Discount retailer Target Corp reported third-quarter results that beat Wall Street expectations but forecast a holiday quarter profit that could fall short of estimates, and its shares fell over 5 percent.

Target said early sales results for November showed consumer demand remains tepid, and the company is facing a budding holiday season price war against much larger rival Wal-Mart Stores Inc and online retailer Inc.

Our early sales results for November provide additional justification for being cautious, Target Chief Executive Gregg Steinhafel said on a conference call. Steinhafel said store traffic was moderately higher than a year ago, but transactions were smaller than average, creating pressure on our topline sales.

The company said earnings of $1.12 per share for the fourth quarter were possible, but many factors would need to fall into place to meet or exceed that number. Analysts on average had forecast earnings per share of $1.14, according to Thomson Reuters I/B/E/S.

Target said it is also planning for a modest decline in fourth-quarter same-store sales.

Wal-Mart is slashing prices every week until Christmas, prompting Target to match those discounts on everything from toys to books and DVDs.

Target's aggressive price cuts may expand into other categories as well. Websites claiming to have copies of Target's advertising circular for Black Friday, the day after Thanksgiving, say the retailer will be selling a coffeemaker and a slow cooker for $3 each.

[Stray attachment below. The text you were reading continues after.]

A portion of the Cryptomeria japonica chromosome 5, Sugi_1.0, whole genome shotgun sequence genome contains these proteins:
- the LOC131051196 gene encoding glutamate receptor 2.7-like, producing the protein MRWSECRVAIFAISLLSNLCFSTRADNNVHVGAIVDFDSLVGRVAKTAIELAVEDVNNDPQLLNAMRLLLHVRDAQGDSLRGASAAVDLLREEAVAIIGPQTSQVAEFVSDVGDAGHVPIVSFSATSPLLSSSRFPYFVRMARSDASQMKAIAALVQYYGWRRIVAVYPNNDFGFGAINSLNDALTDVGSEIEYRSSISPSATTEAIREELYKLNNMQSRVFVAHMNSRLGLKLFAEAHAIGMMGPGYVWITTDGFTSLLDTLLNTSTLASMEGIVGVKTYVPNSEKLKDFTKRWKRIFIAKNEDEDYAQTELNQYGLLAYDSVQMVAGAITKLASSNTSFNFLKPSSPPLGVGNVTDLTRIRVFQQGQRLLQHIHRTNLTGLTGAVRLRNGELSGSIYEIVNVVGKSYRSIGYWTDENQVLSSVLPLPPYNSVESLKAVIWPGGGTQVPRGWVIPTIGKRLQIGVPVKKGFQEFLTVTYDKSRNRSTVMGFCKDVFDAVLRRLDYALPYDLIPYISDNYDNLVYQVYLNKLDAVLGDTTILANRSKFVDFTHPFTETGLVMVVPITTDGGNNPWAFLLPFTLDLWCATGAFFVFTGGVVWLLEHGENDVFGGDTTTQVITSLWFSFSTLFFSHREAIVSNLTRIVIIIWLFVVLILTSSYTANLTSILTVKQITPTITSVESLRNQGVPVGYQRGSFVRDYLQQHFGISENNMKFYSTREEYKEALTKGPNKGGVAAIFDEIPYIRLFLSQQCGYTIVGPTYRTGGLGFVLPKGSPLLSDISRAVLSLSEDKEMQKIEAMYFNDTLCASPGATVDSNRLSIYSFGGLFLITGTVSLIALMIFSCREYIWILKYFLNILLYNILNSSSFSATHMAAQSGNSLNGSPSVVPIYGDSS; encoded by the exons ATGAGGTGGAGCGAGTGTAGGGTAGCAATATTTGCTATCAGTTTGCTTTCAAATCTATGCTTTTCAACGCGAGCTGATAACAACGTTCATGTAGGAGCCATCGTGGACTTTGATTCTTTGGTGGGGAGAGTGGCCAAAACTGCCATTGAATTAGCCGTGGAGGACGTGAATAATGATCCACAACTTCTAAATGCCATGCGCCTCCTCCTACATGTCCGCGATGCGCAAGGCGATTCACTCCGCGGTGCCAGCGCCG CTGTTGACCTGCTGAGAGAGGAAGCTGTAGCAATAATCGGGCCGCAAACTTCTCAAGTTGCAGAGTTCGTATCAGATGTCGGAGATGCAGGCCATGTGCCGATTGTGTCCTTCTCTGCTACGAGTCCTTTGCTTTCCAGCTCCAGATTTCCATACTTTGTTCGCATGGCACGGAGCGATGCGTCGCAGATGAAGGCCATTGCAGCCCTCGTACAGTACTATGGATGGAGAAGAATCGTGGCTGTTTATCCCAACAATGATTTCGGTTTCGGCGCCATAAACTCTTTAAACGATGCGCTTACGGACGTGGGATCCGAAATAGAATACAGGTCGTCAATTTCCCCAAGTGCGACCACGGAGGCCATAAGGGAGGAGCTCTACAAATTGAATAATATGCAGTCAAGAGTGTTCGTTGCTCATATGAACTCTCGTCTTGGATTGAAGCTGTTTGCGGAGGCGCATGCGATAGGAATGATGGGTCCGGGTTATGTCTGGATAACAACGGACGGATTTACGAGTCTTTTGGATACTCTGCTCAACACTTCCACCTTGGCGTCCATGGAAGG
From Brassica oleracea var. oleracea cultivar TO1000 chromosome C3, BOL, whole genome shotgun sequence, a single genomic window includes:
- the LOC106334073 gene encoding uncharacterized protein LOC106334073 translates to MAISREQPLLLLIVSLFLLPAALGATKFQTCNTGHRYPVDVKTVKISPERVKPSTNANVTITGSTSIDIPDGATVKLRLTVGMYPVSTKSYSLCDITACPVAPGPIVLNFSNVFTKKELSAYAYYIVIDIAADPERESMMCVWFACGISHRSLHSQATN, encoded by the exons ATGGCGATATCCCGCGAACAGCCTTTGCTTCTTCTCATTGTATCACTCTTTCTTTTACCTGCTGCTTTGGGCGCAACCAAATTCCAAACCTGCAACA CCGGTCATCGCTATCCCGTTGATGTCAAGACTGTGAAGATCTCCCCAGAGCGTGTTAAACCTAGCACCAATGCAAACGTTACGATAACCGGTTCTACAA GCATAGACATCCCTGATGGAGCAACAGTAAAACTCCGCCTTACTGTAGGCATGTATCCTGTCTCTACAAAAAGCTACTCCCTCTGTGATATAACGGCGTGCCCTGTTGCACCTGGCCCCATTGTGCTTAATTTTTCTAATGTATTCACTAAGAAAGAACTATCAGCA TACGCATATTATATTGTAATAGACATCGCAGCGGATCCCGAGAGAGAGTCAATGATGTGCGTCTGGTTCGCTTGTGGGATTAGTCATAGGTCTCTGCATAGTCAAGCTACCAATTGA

A company spokesman said Target is unable to confirm the accuracy of pricing information posted online.


Target's profit for the third quarter ended October 31 rose to $436 million, or 58 cents per share, from $369 million, or 49 cents per share, a year earlier.

Analysts, on average, were expecting earnings of 50 cents per share, according to Thomson Reuters I/B/E/S.

With the results, Target broke a streak of eight consecutive declines in quarterly profit.

Sales rose 1.4 percent to $14.79 billion, while sales at stores open at least a year, a key retail gauge known as same-store sales, fell 1.6 percent.

Ralph Cole, senior vice president of research at Ferguson Wellman Capital Management, which owns Target shares, said it made sense for Target to issue a conservative forecast.

It important that they set the bar at a reasonable level and then, like they did this quarter, try to beat that.

But the worry is how much Target, which said it is well-positioned to capture profitable market share, could pressure its own margins in trying to reach its goals.

If you're going to go for market share, what does that mean for profitability during the holiday season? he said.

In its credit card segment, profit increased to $60 million from $35 million, helped by improved portfolio performance.

Target's business faltered in the recession as shoppers stopped splurging on its trendy wares and fell behind making payments on their credit cards.

To get business back on track, Target has slashed inventory, cut costs, set aside funds to cover bad credit card accounts, and begun rolling out P-fresh -- adding an expanded selection of grocery items in its general merchandise stores.

In late morning trade, Target shares were off $2.59 or 5.2 percent to $47.70.

(Reporting by Nicole Maestri, editing by Maureen Bavdek and Gerald E. McCormick)